Although in the preface the author of Three Young Pilgrims notes that this book is not a scholarly work, but rather “an illustrated primer,” I think it’s very educational to learn in the context of a well-told story. The book follows a family, the Allertons, who actually were on the Mayflower. The illustrations in this book are wonderful – very detailed and well done paintings. We like the spread that shows a cut-away of the Mayflower so you can see all the little sections and levels of the ship. The book doesn’t pull any punches – Mrs. Allerton and the new baby died during the first winter, and the book talks about that, although tastefully. Ultimately the book ends with the hope and promise of the new world, and gives a short update of what happened to the three Allerton children after they grew up. I think this book would be good for a variety of ages, from toddlers to elementary age kids.

I Know an Old Lady Who Swallowed a Pie is, of course, a play on “I know an old lady who swallowed a fly” and this book is the silly adventure of an old lady who swallows an entire Thanksgiving dinner much to the surprise of her family.  In case you have forgotten, the rhyme ends each time with “perhaps she’ll die” and a few people pointed that out to me after I talked about it before, so if you have a problem with reading about the death concept in a funny rhyming context, this may not be the book for you.  I find that my kids aren’t freaked out by it but certainly do whatever seems best for your family.  The ridiculously vast quantities this little old lady packs away in the book are pretty wild, and admittedly the concept is  a little odd, but it’s pretty funny.  The rhyming includes some unusual couplets, such as rhyming “salad” with “pallid.” The pictures are quite expressive and fun.

In Goody O’Grumpity, the illustrator set a familiar poem in a Pilgrim context, and depicts Pilgrim children following after Goody O’Grumpity as she makes a spice cake. At the end of the book, there is a recipe for spice cake such as the Pilgrims might have made with ingredients they had. We haven’t made the recipe yet (and by “yet” I mean, not once in the three years we’ve been reading this book, I’m sorry to admit!), but we’ve enjoyed the poem and pictures.

This Is the Turkey is a rhyming story that tells of Max and his family assembling a delicious Thanksgiving dinner for their family and friends (except the turkey winds up in the fish tank!) and then enjoying each other’s company thankfully.  I feel super bad for the family in this story because all they have for Thanksgiving dessert is brownies.  So really, once the turkey is in the fish tank, they might have been better off with the Tappleton’s liverwurst sandwiches described above.  Seriously, who eats brownies on Thanksgiving?  I suppose the idea of the fishtank turkey and the pitiful dessert offerings ought to make me even MORE thankful for the much, much tastier fare we consume on Thanksgiving.  Anyway, it’s a good book.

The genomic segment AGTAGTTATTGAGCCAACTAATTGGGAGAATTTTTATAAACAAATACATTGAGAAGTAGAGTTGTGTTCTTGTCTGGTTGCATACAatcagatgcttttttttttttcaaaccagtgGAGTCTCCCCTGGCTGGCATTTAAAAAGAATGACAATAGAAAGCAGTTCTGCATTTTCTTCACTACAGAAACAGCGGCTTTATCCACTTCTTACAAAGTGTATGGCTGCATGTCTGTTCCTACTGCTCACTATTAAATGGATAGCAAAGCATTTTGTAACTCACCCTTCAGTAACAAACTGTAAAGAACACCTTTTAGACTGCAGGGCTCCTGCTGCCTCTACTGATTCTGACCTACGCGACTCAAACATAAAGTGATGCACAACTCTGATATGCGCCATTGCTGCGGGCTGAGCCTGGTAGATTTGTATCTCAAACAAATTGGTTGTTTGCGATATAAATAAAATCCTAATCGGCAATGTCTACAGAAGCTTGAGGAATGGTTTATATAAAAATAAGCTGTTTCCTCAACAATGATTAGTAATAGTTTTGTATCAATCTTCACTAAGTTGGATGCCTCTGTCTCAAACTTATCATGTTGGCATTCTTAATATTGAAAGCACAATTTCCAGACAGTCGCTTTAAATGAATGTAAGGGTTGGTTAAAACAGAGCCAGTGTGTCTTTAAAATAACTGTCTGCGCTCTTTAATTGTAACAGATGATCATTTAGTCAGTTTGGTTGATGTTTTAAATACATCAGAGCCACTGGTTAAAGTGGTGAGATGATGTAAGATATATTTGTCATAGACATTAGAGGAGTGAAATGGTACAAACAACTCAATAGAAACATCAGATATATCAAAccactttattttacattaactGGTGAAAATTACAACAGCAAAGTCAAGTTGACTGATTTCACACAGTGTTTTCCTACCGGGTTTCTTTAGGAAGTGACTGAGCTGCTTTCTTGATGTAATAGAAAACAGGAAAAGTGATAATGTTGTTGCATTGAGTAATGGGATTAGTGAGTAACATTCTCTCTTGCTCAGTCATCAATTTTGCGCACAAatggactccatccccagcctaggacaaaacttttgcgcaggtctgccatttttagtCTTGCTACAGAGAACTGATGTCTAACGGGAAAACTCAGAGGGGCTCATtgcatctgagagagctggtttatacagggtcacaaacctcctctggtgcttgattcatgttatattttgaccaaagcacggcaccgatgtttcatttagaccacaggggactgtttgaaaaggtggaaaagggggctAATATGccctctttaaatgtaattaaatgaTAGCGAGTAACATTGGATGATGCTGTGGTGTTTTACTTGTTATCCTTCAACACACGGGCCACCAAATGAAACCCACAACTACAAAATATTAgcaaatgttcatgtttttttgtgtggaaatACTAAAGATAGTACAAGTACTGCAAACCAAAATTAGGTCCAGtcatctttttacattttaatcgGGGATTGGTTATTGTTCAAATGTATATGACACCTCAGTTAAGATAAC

Over the River and Through the Woods is a great version of the familiar poem and gives a fun twist with the riotous illustrations of a family’s adventures getting to grandmother’s house.   I always thought the song was about Christmas, but this version sets it at Thanksgiving. Each page has a lot to look at and laugh about, and you can sing the words or read it more slowly as you prefer.

Although it’s not about Thanksgiving really, Leaf Man is about fall leaves and the narrating child’s imagination of a man made out of leaves and acorns and whatnot. It’s very imaginative and creative. Since we have no mature trees in our neighborhood, this book is about as close as my kids came to seeing a variety of fall leaves this year! It’s fun to have the kids pick out the shapes made with the leaves (pictures of real leaves) on every page.  If I was really crafty I would use this book as a spring-board for great seasonal art projects, but I’m not a crafty mama, I’m a reading mama, so we just look at the book instead.  Sorry, kiddos.

Ox-Cart Man is another book not about Thanksgiving, but sort of autumn-related. It’s one of our all-time favorite books so I thought it was worth a mention. The story is about a family who makes and grows things together all year long in anticipation of the father taking a cart to Portsmouth Market to sell it all and buy what they need for the upcoming year (surprisingly very little!). The illustrations are great and you will learn a lot about a New England family in colonial times.

In Thanksgiving Mice!, a group of mice acts out a play about the mice who came over on the Mayflower. I’m sure the real Pilgrims would have disputed the cuteness of the vermin that traveled along with them, but the mice in the book are cute and are disease-free, at least by the looks of them. This is a cute book told in rhyme, but would probably be best for kids under 4 years old.

What did I miss?  Do you have other favorite Thanksgiving story books?